After the American Revolutionary War  Thomas Jefferson (who was then the American Ambassador to France) recommended him for service in Catherine II’s  Russian Navy. John Paul Jones then became Kontradmiral check Pavel Ivanovich Jones and served with Potemkin in the Black Sea campaign.

John Paul Jones, line drawing

John Paul Jones, line drawing (Photo credit: Wikipedia)

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A replica of the Grand Union Flag, the first flag of the United States of America.
(This image has been released into public domain by its author, Makaristos, and is courtesy Wikipedia.)


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Sailabration Celebration

The Battle of Baltimore and the Bombardment of Fort McHenry was a turning point in the War of 1812. As the country celebrates the bicentennial of the war Baltimore threw a Sailabration with tall ships, naval vessels, an air show by the Blue Angels, and festivities galore.

The ships began to arrive on Wednesday June 13th. Past met present as 1812 living history reenactors gave tours of important sites in the Battle of Baltimore (like the battles of North Point and Hampstead Hill)  while the 2012 Navy parachutist team, the “Leap Frogs,” put on shows at Clifton Park and Patterson Park.

Thursday was Flag Day, and as any good Baltimorean knows, the US Flag that flew over Fort McHenry during the bombardment was not made by Betsy Ross,  but was sewn by local widow Mary Pickersgill. When Francis Scott Key penned the Star Spangled Banner it was Pickersgill’s flag he saw waving at dawn’s early light.  During a special Flag Day ceremony at the Flag House three strands from the original Star-Spangled Banner were sewn into the National 9/11 flag.  Later that day the 33rd Annual Pause for the Pledge took place at Fort McHenry.

Looking at some of the smaller ships at the the marina near Rash Field. The Baltimore Aquarium is the background.

Free tours began on the ships at the Inner Harbor, Fells Point and Locust Point. And there was a concert and the Sailabration Festival Villages at Rash Field and Broadway Pier opened their stalls.

Friday boasted another beautiful day for touring the ships and enjoying the festivities.

Martin State Airport allowed visitors to get up close and personal with their military aircraft on Saturday and Sunday. Adventurous souls could even take a ride in the Navy Flight Simulator!

Four of the Blue Angels perform one of many jaw dropping maneuvers.

In the waters in front of Fort McHenry the Navy demonstrated its latest Special Warfare Combat Craft on Saturday & Sunday, while overhead the Blue Angels performed superhuman aviation tricks.  The Saturday night capped off with a concert and Fireworks at Fort McHenry.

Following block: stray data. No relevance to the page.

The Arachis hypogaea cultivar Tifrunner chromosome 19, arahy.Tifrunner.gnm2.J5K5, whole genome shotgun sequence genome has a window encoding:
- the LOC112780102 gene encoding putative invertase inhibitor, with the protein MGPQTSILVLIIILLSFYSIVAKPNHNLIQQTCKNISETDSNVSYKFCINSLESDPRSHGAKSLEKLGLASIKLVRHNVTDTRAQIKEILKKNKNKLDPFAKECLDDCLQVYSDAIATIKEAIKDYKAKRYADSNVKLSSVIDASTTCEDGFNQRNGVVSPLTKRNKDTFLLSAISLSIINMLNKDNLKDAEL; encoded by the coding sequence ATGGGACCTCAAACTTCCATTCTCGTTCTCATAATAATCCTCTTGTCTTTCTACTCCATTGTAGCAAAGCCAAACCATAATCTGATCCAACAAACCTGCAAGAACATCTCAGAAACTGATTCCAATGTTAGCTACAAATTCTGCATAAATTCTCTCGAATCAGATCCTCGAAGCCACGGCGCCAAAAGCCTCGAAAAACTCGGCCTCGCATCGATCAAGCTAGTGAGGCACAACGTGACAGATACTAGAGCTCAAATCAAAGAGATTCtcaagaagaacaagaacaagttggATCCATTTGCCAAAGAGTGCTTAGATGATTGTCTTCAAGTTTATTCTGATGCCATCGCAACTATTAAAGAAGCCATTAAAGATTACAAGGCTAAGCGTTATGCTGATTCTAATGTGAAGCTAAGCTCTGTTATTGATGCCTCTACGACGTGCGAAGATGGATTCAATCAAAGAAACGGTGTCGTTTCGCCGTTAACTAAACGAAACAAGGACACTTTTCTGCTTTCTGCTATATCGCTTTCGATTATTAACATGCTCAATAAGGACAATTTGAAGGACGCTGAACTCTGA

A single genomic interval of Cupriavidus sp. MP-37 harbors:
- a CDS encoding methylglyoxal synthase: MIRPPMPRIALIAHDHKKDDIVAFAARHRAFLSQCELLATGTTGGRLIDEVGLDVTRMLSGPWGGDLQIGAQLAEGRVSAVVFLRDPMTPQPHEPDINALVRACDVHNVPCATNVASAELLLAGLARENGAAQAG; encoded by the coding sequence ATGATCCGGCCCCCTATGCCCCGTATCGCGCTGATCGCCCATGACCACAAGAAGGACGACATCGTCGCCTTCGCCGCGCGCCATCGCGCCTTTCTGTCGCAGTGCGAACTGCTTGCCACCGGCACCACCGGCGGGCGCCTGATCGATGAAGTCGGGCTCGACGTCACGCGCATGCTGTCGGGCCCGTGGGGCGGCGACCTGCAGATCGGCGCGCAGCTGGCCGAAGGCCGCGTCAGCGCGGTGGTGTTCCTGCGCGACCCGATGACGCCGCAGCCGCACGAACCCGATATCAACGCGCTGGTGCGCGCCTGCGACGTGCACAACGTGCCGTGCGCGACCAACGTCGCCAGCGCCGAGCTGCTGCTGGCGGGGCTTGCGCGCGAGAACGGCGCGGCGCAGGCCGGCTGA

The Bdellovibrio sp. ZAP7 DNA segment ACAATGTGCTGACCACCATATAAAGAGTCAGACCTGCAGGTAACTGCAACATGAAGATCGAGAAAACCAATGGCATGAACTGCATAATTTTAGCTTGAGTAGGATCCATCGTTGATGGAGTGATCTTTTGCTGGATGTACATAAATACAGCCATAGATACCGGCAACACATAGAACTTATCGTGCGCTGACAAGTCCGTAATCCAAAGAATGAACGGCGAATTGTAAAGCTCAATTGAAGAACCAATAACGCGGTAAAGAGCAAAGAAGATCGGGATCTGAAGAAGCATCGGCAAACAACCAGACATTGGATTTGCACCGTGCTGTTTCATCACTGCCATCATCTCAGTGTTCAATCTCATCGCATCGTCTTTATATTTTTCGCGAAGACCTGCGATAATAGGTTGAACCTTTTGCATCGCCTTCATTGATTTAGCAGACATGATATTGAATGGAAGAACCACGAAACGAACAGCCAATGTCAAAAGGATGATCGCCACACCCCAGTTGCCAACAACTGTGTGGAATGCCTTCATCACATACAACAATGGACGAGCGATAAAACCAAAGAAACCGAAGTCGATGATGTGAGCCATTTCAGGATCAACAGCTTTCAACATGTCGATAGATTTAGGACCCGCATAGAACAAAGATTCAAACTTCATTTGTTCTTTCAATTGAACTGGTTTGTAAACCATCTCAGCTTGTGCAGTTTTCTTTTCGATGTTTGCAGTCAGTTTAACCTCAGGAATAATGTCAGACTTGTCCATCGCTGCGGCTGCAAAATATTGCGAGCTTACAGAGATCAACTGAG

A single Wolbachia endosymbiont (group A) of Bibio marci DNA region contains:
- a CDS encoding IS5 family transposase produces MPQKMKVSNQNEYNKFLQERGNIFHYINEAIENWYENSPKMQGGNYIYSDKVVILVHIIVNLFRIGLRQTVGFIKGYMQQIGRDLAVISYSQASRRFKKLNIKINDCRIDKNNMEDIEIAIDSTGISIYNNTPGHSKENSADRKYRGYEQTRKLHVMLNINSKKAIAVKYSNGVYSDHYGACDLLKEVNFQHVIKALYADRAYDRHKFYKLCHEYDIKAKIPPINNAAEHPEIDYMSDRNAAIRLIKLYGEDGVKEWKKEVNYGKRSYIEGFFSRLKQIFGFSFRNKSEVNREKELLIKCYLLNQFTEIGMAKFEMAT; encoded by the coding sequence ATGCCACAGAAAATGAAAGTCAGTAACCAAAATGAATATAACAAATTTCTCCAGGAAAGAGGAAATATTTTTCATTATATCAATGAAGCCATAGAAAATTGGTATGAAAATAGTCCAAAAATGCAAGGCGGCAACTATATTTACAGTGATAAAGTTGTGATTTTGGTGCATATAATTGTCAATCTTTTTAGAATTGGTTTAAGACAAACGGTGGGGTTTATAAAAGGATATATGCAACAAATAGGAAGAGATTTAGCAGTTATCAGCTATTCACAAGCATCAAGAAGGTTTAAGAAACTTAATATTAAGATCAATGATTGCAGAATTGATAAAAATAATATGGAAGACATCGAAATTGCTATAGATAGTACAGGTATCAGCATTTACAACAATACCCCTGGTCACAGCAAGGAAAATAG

Rigging of the B.E. Cuauhtemoc, a Mexican tall ship.

Today, Sunday, will bring much of the same beautiful weather, ship tours, (crowds) and Blue Angels. Tonight you can catch  a Star-Spangled Symphony  at the Meyerhoff Symphony Hall. The musical event includes the premiere of Philip Glass’ “Overture for 2012”.

Brazil’s NVe Cisne Branco was docked at the Inner Harbor

On Monday representatives from the US, Great Britain and Canada will commemorate the anniversary of the Declaration of War on Great Britain with “From Enemies to Allies” at Fort McHenry at 10:30. Ship tours continue.

The USS Constellation, a Sloop-of-War ship launched in 1854.

The Sailabration ends on Tuesday as the ships leave the Baltimore area.

Warships, like the Canadian Iroquois docked at Fells Point, debark from 7:00 to 11:00 am on June 19th.

The tall ships debark from 11:00 to 1:00 on Tuesday. (photo courtesy of notesoftheladyupstairs)

Although The Battle of Baltimore and the Bombardment of Fort McHenry didn’t take place until September of 1814, Baltimore has gotten a wonderful start to celebrating the bicentennial of the War of 1912 with this Sailabration.

Oh, say can you see by the dawn’s early light
What so proudly we hailed at the twilight’s last gleaming?
Whose broad stripes and bright stars thru the perilous fight,
O’er the ramparts we watched were so gallantly streaming?
And the rocket’s red glare, the bombs bursting in air,
Gave proof through the night that our flag was still there.
Oh, say does that star-spangled banner yet wave
O’er the land of the free and the home of the brave?


All content is original. Photos by ritaLOVEStoWRITE and her daughter notesoftheladyupstairs.

All rights reserved.